The Inspector General audit team reported that the sisal wall covering located throughout the facility was poorly maintained, dark, and had the potential of harboring dust and dirt particles. The Medical Center had already recognized this problem and had begun the systematic removal of sisal and upgrade of treatment areas over a period of years through its Non-Recurring Maintenance ( NRM) and construction programs. Nevertheless, the IG findings elevated the urgency of this work and immediate steps were taken to finish upgrading treatment areas. NRM maintenance contracts to remove sisal, repair and update ceilings and floors will be awarded this calendar year. Until then, a DoD contract for labor was utilized to remove sisal in several clinics/wards, install cleanable, bright wall surfaces, and adjust hall lighting. The results are remarkable and give some indication of what the facility will look like when the contracts are complete.
The Medical Center has had no interior design plan to help select appropriate, cleanable furniture, floor coverings and wall surfaces. An interior designer was brought from Eastern Kansas to help assess and correct the most acute problems. Replacement furniture for many of the waiting areas has been ordered. Floor coverings designed for high traffic are now in use.
A contract to replace insect screens on exterior stairwells has been awarded and a window-washing project has begun. Other contracting activities have been initiated to renovate some of the public restrooms, seal the building exterior, replace leaking roofs, correct environmental deficiencies in the emergency room involving patient privacy, and upgrade or replace worn floors and cabinetry.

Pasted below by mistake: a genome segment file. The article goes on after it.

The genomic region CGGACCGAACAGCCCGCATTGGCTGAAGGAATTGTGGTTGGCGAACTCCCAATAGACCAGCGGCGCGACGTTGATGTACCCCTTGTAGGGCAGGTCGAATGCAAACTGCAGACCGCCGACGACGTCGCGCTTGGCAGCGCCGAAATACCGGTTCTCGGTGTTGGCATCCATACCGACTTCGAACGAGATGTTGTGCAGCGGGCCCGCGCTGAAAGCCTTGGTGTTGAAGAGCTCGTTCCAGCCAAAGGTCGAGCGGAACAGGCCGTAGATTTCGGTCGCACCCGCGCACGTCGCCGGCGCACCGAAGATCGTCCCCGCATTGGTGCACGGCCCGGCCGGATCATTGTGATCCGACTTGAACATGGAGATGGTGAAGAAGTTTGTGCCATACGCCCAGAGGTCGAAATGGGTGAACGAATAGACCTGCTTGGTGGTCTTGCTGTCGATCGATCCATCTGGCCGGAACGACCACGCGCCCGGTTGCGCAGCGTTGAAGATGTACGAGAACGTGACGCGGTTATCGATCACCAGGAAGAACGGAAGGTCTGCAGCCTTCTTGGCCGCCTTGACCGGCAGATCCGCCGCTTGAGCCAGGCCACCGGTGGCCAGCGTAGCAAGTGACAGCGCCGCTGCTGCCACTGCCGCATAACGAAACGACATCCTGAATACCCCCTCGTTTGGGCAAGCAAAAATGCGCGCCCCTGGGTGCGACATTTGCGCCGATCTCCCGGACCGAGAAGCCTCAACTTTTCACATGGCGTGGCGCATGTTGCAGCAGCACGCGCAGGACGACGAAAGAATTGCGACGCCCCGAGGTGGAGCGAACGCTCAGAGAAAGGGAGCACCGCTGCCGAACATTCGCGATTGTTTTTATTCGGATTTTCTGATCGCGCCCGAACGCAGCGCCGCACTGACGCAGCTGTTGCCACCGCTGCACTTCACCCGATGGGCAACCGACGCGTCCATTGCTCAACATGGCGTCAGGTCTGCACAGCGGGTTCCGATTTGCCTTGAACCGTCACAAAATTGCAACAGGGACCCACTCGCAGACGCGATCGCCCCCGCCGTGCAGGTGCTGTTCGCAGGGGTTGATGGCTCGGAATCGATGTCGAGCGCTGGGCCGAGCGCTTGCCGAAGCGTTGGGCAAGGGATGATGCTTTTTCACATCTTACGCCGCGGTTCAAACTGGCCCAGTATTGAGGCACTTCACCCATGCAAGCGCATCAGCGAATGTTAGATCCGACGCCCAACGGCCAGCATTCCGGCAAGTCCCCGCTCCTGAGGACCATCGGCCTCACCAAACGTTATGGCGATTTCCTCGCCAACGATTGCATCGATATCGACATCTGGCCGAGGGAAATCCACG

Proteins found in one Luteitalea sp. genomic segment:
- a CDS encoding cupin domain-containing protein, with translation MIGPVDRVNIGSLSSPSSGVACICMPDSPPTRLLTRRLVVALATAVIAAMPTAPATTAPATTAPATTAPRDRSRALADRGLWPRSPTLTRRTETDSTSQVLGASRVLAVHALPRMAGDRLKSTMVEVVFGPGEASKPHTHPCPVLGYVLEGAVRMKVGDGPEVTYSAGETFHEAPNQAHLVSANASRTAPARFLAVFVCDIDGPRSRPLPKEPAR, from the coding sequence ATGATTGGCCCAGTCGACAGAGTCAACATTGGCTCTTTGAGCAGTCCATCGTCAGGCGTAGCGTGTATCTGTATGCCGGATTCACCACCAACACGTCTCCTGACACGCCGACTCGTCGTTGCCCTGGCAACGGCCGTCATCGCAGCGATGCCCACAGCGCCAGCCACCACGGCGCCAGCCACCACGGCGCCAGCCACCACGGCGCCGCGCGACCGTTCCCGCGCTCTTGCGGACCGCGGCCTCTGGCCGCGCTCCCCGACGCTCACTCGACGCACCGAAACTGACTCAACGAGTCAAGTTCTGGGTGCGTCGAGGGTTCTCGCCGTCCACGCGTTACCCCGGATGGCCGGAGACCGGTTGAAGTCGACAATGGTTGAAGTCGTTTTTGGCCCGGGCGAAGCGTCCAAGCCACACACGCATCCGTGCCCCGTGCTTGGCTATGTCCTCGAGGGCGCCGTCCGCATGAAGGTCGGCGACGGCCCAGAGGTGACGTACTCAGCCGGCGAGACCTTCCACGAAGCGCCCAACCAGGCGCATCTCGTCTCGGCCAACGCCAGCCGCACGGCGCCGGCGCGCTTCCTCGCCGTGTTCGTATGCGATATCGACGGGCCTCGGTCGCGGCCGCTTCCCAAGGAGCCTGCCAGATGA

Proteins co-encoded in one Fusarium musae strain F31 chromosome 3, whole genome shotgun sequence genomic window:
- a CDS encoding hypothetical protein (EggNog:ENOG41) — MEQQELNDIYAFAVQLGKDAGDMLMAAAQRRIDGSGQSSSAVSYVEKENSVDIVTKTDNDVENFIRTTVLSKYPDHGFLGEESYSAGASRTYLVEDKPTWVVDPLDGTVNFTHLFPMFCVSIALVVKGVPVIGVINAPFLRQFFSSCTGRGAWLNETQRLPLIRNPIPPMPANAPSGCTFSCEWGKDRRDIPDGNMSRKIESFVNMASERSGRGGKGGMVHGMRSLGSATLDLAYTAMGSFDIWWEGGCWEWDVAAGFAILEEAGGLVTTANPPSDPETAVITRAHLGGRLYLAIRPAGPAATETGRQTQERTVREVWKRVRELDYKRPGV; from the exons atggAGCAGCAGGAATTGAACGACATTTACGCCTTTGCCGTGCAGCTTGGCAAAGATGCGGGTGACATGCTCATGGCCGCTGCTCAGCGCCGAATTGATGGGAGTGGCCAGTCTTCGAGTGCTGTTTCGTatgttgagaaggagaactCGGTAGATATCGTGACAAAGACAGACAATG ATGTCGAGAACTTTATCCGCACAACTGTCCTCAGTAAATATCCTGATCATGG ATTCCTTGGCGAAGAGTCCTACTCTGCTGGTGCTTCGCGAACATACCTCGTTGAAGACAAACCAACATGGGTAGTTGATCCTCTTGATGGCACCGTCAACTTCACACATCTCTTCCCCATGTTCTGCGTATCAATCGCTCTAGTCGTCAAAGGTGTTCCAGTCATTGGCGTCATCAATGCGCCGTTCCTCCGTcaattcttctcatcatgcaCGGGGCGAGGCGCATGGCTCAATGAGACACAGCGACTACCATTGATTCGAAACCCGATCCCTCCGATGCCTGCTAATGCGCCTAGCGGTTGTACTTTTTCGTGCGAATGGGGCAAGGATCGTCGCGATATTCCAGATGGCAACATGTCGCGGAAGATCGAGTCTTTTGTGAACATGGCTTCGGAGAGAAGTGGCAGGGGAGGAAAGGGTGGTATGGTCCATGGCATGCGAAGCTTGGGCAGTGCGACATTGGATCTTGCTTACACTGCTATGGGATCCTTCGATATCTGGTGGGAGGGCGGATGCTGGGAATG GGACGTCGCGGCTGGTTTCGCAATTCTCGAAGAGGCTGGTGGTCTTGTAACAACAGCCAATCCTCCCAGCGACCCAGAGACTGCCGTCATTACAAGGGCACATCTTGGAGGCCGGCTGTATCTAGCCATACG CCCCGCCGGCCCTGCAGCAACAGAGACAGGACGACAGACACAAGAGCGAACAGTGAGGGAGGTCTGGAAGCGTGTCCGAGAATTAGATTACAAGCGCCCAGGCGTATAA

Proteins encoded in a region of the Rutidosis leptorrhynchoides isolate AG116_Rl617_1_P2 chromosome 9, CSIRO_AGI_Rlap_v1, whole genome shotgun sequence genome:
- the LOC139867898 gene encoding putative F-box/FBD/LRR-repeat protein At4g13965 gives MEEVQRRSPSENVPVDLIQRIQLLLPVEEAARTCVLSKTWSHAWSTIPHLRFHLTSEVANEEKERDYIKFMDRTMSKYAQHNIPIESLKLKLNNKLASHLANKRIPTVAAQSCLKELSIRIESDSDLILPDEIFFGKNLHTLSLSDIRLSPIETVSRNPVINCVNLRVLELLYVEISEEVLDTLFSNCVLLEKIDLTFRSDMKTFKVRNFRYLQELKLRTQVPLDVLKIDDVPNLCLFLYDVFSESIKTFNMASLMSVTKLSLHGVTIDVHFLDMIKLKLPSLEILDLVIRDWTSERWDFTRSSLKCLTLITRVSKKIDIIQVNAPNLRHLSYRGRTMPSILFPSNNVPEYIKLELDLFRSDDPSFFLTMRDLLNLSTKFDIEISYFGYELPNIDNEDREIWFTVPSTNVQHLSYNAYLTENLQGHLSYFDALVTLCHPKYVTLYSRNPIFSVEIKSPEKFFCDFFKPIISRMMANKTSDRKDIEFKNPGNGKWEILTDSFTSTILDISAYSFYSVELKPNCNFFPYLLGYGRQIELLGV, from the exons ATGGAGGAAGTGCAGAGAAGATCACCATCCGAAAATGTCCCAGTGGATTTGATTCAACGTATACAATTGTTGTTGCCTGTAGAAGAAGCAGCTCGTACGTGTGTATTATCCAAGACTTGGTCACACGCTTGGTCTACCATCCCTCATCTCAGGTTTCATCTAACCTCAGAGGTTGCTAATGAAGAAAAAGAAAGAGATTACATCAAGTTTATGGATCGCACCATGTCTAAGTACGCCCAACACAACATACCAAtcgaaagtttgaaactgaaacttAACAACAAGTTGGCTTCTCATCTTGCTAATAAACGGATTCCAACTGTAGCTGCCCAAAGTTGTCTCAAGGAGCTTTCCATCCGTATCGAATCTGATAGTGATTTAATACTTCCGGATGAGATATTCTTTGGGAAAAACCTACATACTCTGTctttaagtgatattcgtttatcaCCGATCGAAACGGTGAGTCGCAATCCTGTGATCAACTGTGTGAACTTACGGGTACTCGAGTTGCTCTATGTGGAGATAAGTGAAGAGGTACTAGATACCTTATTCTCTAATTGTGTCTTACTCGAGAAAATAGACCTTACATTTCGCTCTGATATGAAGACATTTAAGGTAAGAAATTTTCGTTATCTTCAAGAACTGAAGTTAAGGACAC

The corrections that I have mentioned will, when completed, bring the facility environment up to an exceptional level of cleanliness and maintenance. However, we are establishing a structure that will sustain these improvements over time. To that end our plans call for re-establishing appropriate numbers of permanent personnel in housekeeping and engineering, providing a supervisory structure operating under a formal environmental management program. This will include communication of expectations, training, monitoring and feedback. Open communication with our union partners and employees at all levels is critical to the ongoing success of our environmental plan.
In summary, the Kansas City VAMC is in the middle of an environmental improvement plan that will bring the facility back to a high level of cleanliness and maintenance. You have already heard about the quality of care offered and the superior efforts of those who provide it. It is an honor for me to work with the outstanding staff here to serve the veterans of our community.
Thank you for the opportunity to speak today. I would be happy to answer any questions.